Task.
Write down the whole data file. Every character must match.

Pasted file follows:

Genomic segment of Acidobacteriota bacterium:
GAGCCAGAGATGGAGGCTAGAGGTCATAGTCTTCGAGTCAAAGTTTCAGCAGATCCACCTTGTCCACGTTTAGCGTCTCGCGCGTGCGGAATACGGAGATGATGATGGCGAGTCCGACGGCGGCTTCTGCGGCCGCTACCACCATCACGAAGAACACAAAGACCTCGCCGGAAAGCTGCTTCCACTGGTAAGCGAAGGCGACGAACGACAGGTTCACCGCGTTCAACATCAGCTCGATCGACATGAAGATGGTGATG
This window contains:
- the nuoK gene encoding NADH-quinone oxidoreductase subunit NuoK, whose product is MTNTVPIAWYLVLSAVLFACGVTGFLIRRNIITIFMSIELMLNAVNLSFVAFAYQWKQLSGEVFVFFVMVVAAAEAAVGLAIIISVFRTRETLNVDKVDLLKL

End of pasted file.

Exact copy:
Genomic segment of Acidobacteriota bacterium:
GAGCCAGAGATGGAGGCTAGAGGTCATAGTCTTCGAGTCAAAGTTTCAGCAGATCCACCTTGTCCACGTTTAGCGTCTCGCGCGTGCGGAATACGGAGATGATGATGGCGAGTCCGACGGCGGCTTCTGCGGCCGCTACCACCATCACGAAGAACACAAAGACCTCGCCGGAAAGCTGCTTCCACTGGTAAGCGAAGGCGACGAACGACAGGTTCACCGCGTTCAACATCAGCTCGATCGACATGAAGATGGTGATG
This window contains:
- the nuoK gene encoding NADH-quinone oxidoreductase subunit NuoK, whose product is MTNTVPIAWYLVLSAVLFACGVTGFLIRRNIITIFMSIELMLNAVNLSFVAFAYQWKQLSGEVFVFFVMVVAAAEAAVGLAIIISVFRTRETLNVDKVDLLKL